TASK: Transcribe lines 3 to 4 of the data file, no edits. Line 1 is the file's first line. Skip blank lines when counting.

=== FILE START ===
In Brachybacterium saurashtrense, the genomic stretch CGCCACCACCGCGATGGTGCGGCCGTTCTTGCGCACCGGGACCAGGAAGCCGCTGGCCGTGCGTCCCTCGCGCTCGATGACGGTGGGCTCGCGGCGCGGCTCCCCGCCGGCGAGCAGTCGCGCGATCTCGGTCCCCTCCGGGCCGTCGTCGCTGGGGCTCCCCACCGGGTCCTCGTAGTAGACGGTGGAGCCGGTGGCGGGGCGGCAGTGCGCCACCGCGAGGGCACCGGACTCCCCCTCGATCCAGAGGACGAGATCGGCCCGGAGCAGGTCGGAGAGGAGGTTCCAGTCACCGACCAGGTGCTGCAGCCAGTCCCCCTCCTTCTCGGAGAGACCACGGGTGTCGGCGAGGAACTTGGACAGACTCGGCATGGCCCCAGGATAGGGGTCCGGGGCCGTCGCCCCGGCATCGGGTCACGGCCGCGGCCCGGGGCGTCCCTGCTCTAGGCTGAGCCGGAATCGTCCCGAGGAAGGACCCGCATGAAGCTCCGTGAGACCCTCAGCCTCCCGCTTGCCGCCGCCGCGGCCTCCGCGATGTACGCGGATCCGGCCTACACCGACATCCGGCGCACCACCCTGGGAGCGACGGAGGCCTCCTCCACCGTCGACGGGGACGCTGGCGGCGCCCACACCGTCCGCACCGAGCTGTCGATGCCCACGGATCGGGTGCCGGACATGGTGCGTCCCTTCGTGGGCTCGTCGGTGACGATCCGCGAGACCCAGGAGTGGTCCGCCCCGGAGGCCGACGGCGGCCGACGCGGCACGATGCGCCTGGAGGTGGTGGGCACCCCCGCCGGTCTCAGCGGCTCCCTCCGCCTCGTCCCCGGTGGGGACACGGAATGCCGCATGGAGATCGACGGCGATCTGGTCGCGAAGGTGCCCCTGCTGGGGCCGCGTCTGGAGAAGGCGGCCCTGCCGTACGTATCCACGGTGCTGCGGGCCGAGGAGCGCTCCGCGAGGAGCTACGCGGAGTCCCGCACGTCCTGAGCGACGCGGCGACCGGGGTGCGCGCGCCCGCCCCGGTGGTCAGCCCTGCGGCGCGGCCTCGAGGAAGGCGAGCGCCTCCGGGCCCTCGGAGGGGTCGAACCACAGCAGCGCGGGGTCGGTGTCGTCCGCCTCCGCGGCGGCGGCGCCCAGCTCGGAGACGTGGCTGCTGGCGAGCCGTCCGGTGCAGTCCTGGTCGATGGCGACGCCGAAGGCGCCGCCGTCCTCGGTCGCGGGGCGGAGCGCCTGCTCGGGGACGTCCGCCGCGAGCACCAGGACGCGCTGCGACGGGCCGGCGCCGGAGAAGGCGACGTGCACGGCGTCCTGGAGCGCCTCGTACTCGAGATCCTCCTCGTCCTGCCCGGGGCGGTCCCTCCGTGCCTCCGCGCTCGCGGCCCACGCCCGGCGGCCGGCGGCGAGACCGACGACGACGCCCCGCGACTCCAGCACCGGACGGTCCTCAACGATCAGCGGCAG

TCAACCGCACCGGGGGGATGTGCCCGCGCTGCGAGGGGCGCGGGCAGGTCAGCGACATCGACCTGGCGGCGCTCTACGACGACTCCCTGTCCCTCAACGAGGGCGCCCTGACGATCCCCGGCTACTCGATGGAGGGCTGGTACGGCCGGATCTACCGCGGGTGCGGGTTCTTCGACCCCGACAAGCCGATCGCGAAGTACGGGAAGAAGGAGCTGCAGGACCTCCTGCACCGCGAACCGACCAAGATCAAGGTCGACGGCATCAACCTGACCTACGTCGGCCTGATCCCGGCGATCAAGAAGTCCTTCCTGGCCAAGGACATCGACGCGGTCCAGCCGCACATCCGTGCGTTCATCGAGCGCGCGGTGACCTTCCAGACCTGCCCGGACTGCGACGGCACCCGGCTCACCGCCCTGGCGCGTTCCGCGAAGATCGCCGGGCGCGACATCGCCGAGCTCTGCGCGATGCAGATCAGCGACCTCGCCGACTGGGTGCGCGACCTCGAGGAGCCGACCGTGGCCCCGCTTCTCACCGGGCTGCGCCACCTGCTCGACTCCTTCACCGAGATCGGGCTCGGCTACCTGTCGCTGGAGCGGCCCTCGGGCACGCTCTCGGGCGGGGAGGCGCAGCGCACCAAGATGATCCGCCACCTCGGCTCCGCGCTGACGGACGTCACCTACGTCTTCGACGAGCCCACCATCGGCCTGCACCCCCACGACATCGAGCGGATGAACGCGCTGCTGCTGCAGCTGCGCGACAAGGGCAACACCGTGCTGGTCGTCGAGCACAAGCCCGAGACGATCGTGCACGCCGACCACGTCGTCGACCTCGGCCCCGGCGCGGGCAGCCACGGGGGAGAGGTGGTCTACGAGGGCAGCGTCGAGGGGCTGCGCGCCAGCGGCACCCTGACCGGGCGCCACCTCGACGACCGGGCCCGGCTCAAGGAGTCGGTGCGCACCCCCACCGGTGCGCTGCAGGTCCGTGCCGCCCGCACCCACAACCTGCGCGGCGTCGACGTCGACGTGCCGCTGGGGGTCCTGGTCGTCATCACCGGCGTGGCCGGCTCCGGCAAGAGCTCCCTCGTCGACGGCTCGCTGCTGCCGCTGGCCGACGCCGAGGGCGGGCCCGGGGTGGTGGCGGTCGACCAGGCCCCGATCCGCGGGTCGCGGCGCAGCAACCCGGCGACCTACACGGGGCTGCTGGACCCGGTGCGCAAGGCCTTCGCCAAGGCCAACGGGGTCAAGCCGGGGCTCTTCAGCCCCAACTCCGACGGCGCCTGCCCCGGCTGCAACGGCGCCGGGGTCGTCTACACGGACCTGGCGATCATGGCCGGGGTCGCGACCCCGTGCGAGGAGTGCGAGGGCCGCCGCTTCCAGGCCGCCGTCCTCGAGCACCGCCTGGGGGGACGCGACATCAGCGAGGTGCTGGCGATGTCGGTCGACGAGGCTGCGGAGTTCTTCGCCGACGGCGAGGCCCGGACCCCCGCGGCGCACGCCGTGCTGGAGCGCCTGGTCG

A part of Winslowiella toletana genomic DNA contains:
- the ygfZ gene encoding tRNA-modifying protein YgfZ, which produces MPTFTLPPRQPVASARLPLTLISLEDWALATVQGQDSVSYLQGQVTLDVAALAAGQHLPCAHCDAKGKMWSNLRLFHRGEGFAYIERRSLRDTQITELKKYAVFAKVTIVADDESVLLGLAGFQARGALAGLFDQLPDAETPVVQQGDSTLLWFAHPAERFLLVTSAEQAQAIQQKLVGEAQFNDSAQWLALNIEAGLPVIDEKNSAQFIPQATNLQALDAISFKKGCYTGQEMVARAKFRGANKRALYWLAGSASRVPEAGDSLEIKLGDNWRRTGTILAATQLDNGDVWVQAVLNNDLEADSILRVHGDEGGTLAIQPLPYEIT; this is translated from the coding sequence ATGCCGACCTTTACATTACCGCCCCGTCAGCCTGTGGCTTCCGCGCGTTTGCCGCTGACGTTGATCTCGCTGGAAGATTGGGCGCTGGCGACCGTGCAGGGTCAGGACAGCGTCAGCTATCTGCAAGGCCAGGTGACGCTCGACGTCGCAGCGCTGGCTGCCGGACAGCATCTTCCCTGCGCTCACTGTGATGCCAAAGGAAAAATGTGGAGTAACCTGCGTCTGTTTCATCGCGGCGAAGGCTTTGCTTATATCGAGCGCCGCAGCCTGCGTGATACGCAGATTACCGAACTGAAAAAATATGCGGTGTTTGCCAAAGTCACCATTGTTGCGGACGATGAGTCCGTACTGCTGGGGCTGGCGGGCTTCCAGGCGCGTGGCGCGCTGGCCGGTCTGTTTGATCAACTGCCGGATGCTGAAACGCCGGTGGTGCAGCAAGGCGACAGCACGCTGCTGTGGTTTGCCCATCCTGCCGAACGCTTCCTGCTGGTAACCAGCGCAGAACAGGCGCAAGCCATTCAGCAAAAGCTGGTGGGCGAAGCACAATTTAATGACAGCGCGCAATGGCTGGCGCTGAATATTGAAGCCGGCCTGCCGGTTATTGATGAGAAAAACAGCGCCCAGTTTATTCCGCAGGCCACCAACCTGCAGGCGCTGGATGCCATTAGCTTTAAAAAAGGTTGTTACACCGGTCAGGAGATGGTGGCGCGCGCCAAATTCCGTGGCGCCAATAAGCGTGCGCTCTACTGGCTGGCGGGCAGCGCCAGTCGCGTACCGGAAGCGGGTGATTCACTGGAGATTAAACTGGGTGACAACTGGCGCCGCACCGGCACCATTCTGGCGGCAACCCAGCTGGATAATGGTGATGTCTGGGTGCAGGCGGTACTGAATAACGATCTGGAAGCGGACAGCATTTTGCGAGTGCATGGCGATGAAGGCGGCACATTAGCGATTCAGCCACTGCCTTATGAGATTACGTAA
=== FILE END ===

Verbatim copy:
A part of Winslowiella toletana genomic DNA contains:
- the ygfZ gene encoding tRNA-modifying protein YgfZ, which produces MPTFTLPPRQPVASARLPLTLISLEDWALATVQGQDSVSYLQGQVTLDVAALAAGQHLPCAHCDAKGKMWSNLRLFHRGEGFAYIERRSLRDTQITELKKYAVFAKVTIVADDESVLLGLAGFQARGALAGLFDQLPDAETPVVQQGDSTLLWFAHPAERFLLVTSAEQAQAIQQKLVGEAQFNDSAQWLALNIEAGLPVIDEKNSAQFIPQATNLQALDAISFKKGCYTGQEMVARAKFRGANKRALYWLAGSASRVPEAGDSLEIKLGDNWRRTGTILAATQLDNGDVWVQAVLNNDLEADSILRVHGDEGGTLAIQPLPYEIT; this is translated from the coding sequence ATGCCGACCTTTACATTACCGCCCCGTCAGCCTGTGGCTTCCGCGCGTTTGCCGCTGACGTTGATCTCGCTGGAAGATTGGGCGCTGGCGACCGTGCAGGGTCAGGACAGCGTCAGCTATCTGCAAGGCCAGGTGACGCTCGACGTCGCAGCGCTGGCTGCCGGACAGCATCTTCCCTGCGCTCACTGTGATGCCAAAGGAAAAATGTGGAGTAACCTGCGTCTGTTTCATCGCGGCGAAGGCTTTGCTTATATCGAGCGCCGCAGCCTGCGTGATACGCAGATTACCGAACTGAAAAAATATGCGGTGTTTGCCAAAGTCACCATTGTTGCGGACGATGAGTCCGTACTGCTGGGGCTGGCGGGCTTCCAGGCGCGTGGCGCGCTGGCCGGTCTGTTTGATCAACTGCCGGATGCTGAAACGCCGGTGGTGCAGCAAGGCGACAGCACGCTGCTGTGGTTTGCCCATCCTGCCGAACGCTTCCTGCTGGTAACCAGCGCAGAACAGGCGCAAGCCATTCAGCAAAAGCTGGTGGGCGAAGCACAATTTAATGACAGCGCGCAATGGCTGGCGCTGAATATTGAAGCCGGCCTGCCGGTTATTGATGAGAAAAACAGCGCCCAGTTTATTCCGCAGGCCACCAACCTGCAGGCGCTGGATGCCATTAGCTTTAAAAAAGGTTGTTACACCGGTCAGGAGATGGTGGCGCGCGCCAAATTCCGTGGCGCCAATAAGCGTGCGCTCTACTGGCTGGCGGGCAGCGCCAGTCGCGTACCGGAAGCGGGTGATTCACTGGAGATTAAACTGGGTGACAACTGGCGCCGCACCGGCACCATTCTGGCGGCAACCCAGCTGGATAATGGTGATGTCTGGGTGCAGGCGGTACTGAATAACGATCTGGAAGCGGACAGCATTTTGCGAGTGCATGGCGATGAAGGCGGCACATTAGCGATTCAGCCACTGCCTTATGAGATTACGTAA